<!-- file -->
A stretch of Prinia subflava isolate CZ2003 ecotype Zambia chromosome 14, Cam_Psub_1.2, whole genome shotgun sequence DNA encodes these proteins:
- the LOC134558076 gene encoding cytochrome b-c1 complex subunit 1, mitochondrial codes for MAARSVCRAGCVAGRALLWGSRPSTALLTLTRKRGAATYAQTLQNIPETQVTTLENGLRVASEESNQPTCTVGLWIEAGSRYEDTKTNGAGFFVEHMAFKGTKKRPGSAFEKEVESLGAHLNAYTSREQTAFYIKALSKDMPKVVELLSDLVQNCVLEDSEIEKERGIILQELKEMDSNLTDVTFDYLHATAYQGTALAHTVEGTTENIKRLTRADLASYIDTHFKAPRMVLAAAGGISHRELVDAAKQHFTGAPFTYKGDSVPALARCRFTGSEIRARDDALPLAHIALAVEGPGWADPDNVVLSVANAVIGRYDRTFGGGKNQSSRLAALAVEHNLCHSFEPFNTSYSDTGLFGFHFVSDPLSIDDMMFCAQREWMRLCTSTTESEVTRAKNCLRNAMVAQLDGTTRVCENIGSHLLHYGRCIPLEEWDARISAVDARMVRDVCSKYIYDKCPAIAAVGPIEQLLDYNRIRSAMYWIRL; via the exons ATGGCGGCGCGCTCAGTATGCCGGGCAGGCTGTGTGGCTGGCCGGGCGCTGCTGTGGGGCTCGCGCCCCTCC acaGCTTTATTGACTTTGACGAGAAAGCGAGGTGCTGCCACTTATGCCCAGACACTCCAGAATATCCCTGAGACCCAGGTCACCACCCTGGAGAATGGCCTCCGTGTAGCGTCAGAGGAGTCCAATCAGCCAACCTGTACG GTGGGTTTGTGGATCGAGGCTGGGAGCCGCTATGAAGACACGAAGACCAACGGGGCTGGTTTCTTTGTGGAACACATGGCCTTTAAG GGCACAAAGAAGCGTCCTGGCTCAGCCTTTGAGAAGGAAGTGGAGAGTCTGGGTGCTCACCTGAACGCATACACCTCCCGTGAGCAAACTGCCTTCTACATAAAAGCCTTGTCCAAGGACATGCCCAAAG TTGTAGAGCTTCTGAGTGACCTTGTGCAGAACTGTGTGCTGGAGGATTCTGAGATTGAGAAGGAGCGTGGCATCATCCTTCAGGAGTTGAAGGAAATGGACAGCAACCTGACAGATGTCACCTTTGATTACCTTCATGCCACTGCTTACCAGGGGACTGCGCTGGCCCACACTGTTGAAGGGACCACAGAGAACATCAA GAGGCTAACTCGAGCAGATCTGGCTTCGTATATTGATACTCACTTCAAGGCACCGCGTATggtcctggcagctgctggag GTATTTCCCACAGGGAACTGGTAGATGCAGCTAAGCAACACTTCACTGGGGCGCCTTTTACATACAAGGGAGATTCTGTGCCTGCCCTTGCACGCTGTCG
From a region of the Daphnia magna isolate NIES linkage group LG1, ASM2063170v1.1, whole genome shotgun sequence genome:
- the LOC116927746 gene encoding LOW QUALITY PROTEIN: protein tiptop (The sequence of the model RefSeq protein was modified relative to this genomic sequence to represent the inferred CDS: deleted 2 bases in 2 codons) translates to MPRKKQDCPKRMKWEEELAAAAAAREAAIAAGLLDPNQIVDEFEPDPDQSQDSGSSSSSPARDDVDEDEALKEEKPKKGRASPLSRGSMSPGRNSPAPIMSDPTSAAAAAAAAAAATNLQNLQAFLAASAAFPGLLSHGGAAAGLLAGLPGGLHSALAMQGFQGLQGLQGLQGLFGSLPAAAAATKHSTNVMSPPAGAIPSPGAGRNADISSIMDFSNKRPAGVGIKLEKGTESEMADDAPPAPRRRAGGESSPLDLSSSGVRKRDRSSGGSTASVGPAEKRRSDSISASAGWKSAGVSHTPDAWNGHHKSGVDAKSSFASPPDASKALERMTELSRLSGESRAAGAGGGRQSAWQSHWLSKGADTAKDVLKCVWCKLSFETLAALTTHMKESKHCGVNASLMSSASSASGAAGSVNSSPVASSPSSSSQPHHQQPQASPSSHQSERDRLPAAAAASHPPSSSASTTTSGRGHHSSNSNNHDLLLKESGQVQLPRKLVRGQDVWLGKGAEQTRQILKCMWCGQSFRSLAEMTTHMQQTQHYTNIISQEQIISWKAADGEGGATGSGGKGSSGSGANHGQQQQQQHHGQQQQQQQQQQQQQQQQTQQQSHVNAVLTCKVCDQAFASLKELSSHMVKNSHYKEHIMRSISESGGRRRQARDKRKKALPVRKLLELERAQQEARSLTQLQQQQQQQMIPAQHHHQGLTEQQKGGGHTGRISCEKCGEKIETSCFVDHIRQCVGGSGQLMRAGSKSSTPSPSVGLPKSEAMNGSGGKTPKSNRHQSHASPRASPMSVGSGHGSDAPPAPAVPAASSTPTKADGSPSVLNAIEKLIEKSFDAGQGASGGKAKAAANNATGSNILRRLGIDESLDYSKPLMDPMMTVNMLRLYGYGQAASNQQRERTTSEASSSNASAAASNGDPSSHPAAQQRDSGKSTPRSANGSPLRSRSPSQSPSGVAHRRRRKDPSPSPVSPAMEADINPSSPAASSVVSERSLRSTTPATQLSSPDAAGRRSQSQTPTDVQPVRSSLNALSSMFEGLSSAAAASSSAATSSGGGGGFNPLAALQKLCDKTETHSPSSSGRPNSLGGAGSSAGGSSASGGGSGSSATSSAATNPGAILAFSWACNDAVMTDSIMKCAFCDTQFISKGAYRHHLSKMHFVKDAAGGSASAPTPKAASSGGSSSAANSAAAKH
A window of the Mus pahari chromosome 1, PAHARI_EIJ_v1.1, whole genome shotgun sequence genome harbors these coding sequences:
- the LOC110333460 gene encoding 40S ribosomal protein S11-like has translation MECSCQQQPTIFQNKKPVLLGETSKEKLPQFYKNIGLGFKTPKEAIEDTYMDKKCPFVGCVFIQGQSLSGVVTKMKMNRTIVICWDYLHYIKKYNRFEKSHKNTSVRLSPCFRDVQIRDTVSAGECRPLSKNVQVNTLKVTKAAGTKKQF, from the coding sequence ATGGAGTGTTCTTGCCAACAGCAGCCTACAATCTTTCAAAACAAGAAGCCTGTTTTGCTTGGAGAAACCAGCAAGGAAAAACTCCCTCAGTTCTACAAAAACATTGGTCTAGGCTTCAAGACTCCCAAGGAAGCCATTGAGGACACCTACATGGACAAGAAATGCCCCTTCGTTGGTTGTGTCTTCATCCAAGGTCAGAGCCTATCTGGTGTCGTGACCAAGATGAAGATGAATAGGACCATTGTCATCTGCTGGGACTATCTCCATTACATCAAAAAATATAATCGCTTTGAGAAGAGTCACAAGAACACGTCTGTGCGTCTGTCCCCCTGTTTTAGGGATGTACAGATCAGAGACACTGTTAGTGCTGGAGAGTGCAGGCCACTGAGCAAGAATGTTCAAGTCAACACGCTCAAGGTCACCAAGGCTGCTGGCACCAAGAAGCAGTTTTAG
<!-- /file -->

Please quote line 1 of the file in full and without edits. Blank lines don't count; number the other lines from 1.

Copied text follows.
A stretch of Prinia subflava isolate CZ2003 ecotype Zambia chromosome 14, Cam_Psub_1.2, whole genome shotgun sequence DNA encodes these proteins: